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Scottish stamp duty changes on the way

Moves to replace stamp duty in Scotland with a new Land and Building Transactions Tax took a huge step forward last month. Finance Secretary John Swinney introduced a Bill into the Scottish Parliament that will push through the changes.

The current position

At the moment, house purchasers throughout the UK have to pay stamp duty land tax whenever they buy property. The rates are set by the UK Government and depend on the type and value of the property being purchased.

For example, in the case of residential land or property, there is an exemption for purchasers buying property worth up to £125,000. They do not pay any stamp duty, but purchasers buying property worth between £125,000 and £250,000 have to pay stamp duty of 1% of the purchase price. Properties worth between £250,000 and £500,000 have a stamp duty charge of 3%, and so on.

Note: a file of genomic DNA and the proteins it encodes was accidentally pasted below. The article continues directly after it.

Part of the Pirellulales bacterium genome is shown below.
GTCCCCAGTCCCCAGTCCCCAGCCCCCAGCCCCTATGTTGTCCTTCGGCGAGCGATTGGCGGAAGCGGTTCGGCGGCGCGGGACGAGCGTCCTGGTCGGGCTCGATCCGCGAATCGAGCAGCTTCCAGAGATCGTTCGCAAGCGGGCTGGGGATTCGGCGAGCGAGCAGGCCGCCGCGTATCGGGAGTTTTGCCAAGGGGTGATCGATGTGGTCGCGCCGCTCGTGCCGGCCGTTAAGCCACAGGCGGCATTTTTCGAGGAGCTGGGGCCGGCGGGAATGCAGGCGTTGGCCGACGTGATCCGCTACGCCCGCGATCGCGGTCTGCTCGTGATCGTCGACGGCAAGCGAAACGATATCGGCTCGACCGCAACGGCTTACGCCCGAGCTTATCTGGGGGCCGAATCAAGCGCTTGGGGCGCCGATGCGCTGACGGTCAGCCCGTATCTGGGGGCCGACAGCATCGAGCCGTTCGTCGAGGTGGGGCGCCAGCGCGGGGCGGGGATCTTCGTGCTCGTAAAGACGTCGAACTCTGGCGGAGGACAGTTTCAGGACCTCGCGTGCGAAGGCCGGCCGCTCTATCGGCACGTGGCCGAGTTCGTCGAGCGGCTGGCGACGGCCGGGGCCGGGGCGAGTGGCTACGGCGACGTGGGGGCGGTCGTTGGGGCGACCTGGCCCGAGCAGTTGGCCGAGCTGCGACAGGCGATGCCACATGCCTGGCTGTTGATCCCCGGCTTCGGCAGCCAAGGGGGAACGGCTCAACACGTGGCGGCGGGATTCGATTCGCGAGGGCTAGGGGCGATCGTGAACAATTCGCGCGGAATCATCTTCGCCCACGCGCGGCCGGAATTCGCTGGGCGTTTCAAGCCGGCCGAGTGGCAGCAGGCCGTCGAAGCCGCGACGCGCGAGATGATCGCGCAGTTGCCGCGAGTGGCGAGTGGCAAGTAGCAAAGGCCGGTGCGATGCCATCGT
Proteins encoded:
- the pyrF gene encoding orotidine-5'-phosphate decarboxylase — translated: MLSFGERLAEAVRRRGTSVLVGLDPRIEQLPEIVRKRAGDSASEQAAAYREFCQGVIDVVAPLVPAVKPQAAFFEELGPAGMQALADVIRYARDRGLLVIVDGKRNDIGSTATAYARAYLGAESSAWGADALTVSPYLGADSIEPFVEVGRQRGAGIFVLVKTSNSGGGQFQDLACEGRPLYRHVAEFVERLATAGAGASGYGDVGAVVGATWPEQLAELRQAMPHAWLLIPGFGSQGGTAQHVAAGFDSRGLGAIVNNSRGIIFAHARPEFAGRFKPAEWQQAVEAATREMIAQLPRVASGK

The ‘slab’ approach

One criticism of stamp duty is that it takes a ‘slab’ approach to taxation.

This means that if a property is valued above a particular payment threshold, stamp duty is charged at the higher rate on the whole value of the property. So someone buying a house at £140,000 would pay 1% stamp duty on the total (£1,400), but someone buying a house for £350,000 would pay 3% stamp duty on the whole amount (£10,500).

Scottish tax powers

The Scottish Government has been given limited powers to set and collect taxes in relation to the purchase or leasing of land and buildings and the disposal of waste to landfill, and has lost no time in using them.
In November it published the Land and Building Transactions Tax (Scotland) Bill, which will create a Land and Buildings Transaction Tax (LBTT) to replace the existing system of stamp duty land tax.
Land and Buildings Transaction Tax

According to the Scottish Government, LBTT will be a more progressive tax structure, in that the amount of tax paid will be more closely related to the value of the property.

“The changes we are proposing would give us the opportunity to better support first time buyers trying to get onto the housing ladder or families buying bigger homes that better suit their needs,” Finance Secretary John Swinney. “Rather than the current distortive ‘slab’ approach which sees people pay too much tax and distorts the market, we will ensure that taxpayers pay an amount more proportionate to the value of their property.”